Rick Simon wrote:
> Uni <plgp...@usa.net> wrote in news:3CBB999F.71849F3D@usa.net:
> > Sometimes when I adjust the Low and/or High values of the
> > Histogram, I end up with a graph with steep, but very narrow,
> > dropouts in it. Does this mean there is something wrong with the
> > image? How do you go about setting the High and Low values of the
> > Histogram and avoid this?
> There's nothing inherently wrong with that, John. When working with
> the Histogram, it's helpful to understand that the graph you are
> looking at does not represent the image itself. Instead, it
> represents the distribution of colors within the image.
> For instance, as Kris pointed out in a recent posting, lets say you
> were to write a small program that simply rearranged all the pixels
> in an image in a random manner. Not changed the color value of any of
> them mind you, just moved them around within the image in a random
> manner. You would end up with an image that looked like random noise.
> If you were to look at the Histogram for that "randomized" image and
> compare it to the Histogram for the original image though, you would
> see that the two Histograms were exactly the same! A Histogram does
> not deal with shapes or areas. It simply divides the pixels within
> the image up into brightness levels from 0 to 255 and graphs them
> out. It doesn't care where the pixels are within the image, it only
> cares how bright each one is.
> As an example to illustrate what you are seeing with a Histogram
> adjustment, let's say you are working on a grayscaled image (easiest
> to explain) and using a Histogram to adjust Luminosity. Let's say
> that this image has a large flat area with zero data that extends
> inwards from the left edge of the Histogram for about 1/2". What does
> that tell you? To me, it says that there are very few (or no) pixels
> in the image that are pure black (0,0,0 - corresponds to the leftmost
> edge of the Histogram). Furthermore, the further I go from the left
> edge before I encounter data (or a rise in the graph), the more
> shades of dark gray (1,1,1 or 2,2,2 or 3,3,3...) there are that are
> not being used. By the time I've gone roughly 1/2" into the
> Histogram, I'm up to 45,45,45. If the line in the Histogram is still
> flat, that means that the image has no pixels in it that are
> utilizing any of those dark gray colors, from pure black 0,0,0 to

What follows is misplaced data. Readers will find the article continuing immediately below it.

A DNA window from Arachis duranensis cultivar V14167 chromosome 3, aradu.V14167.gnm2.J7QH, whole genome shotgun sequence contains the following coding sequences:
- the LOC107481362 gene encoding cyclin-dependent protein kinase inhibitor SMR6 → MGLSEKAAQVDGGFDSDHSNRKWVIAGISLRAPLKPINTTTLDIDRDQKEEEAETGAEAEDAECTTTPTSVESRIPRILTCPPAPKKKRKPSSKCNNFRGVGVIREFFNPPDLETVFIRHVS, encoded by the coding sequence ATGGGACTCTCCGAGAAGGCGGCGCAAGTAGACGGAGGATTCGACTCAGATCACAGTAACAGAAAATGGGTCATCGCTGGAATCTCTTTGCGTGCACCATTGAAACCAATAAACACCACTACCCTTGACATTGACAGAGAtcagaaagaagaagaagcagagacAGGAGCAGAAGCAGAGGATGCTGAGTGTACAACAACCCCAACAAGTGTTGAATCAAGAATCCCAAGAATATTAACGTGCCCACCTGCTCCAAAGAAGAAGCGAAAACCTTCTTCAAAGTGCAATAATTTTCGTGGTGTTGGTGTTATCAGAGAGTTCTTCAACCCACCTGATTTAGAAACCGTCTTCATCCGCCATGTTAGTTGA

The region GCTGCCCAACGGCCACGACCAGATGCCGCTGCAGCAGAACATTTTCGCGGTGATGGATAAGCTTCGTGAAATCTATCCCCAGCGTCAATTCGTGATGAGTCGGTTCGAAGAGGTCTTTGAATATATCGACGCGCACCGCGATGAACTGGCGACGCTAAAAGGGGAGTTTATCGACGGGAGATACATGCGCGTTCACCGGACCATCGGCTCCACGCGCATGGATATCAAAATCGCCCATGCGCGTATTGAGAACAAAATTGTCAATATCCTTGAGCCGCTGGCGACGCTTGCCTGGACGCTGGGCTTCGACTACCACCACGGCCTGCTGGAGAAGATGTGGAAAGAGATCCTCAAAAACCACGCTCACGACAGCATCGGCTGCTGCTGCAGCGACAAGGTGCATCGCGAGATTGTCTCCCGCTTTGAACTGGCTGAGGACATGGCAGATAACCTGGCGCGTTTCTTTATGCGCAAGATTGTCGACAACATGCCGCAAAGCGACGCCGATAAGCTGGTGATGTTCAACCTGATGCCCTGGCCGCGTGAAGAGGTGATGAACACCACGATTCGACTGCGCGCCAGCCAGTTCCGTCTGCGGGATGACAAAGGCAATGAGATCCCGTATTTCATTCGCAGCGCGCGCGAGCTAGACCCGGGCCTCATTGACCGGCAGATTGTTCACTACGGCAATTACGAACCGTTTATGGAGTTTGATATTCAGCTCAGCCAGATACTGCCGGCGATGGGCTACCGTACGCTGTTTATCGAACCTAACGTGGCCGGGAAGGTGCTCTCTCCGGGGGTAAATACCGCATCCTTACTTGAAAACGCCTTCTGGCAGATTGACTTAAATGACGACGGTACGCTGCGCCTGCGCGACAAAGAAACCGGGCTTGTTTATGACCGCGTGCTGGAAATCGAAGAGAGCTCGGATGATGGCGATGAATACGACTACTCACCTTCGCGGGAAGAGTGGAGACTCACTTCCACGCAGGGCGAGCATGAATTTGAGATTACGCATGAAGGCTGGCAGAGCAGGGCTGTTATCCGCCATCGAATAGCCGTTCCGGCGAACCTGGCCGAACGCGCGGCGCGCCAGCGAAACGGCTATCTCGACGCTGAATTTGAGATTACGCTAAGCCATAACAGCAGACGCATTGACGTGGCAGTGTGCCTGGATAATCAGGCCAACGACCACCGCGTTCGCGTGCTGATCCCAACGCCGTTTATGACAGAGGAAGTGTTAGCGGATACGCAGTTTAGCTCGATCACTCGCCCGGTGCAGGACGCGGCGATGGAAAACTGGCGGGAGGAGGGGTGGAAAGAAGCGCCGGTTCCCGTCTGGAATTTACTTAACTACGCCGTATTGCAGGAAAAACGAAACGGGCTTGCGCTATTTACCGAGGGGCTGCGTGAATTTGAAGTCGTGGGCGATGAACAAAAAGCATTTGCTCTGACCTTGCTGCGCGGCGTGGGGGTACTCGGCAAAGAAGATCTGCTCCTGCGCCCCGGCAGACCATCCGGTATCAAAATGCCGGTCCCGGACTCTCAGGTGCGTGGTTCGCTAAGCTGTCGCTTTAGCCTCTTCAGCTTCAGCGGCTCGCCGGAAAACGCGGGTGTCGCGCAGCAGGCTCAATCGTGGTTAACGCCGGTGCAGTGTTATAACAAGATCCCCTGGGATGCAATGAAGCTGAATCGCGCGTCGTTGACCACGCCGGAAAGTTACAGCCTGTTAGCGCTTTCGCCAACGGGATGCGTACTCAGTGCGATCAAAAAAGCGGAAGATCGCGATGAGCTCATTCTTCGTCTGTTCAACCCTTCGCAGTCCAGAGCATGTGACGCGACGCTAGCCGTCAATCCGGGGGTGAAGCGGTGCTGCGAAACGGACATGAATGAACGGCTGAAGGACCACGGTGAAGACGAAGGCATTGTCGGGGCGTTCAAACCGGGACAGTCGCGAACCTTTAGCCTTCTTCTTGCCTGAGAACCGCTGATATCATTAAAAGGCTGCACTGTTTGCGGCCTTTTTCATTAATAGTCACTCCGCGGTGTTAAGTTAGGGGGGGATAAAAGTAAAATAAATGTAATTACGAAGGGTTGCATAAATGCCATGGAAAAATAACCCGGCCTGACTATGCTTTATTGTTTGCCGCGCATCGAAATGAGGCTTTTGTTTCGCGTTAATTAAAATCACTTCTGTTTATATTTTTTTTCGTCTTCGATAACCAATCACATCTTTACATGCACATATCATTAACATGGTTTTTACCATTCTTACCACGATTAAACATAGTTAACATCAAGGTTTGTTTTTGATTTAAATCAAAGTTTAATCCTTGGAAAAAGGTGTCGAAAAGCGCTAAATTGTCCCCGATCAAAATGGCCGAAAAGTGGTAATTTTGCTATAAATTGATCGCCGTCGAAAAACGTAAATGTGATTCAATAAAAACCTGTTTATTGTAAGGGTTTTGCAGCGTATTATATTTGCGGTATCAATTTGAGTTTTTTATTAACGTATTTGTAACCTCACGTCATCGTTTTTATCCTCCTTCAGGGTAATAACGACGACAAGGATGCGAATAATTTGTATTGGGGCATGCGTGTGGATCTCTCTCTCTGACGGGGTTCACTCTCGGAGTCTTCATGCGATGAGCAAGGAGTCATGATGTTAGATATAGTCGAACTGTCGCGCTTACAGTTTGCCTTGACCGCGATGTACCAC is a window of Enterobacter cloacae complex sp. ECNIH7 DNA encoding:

> dark gray 45,45,45.
> Let's say that our image also has a correspondingly large flat area
> on the right side as well. That tells me that the image is also not
> using pure white (255,255,255) or a number of shades of very light
> gray. For the sake of simplicity, we'll say that the right side is
> pretty much like the left side and that we can come inwards around 45
> shades of gray before we find any rise in the Histogram. That means
> that the image is also not using white or any shade of light gray
> above 210,210,210.
> Overall then, we have an image that is only using 166 shades of gray
> out of the total 256 shades that are available to us. As with any
> process that reduces the numbers of colors available, this tends to
> reduce the quality of the image. To make matters worse, this "color
> reduction" did not make use of any sort of optimized algorithm to
> reduce the colors while maintaining image quality. It simply chopped
> off the upper and lower ends.
> Here's where the Histogram comes into play. By setting the lower and
> upper "clip limits" to 45 and 210 respectively, we are telling the
> Histogram tool that we want any pixels currently at 45,45,45 to
> become 0,0,0 (pure black) and any pixels at 210,210,210 to become
> pure white (255,255,255) when the Histogram Adjustment is applied.
> All other pixels throughout the entire image will also have their
> shade adjusted, correspondingly. What we are doing is, we are taking
> all of the current color values within the image and "stretching them
> out" so that they cover the entire gamut of available colors, from
> pure black to pure white. In our example image, that equates to
> taking 166 shades of gray, and spreading them across the 256 possible
> So how does the Histogram do that? It simply intersperses "empty"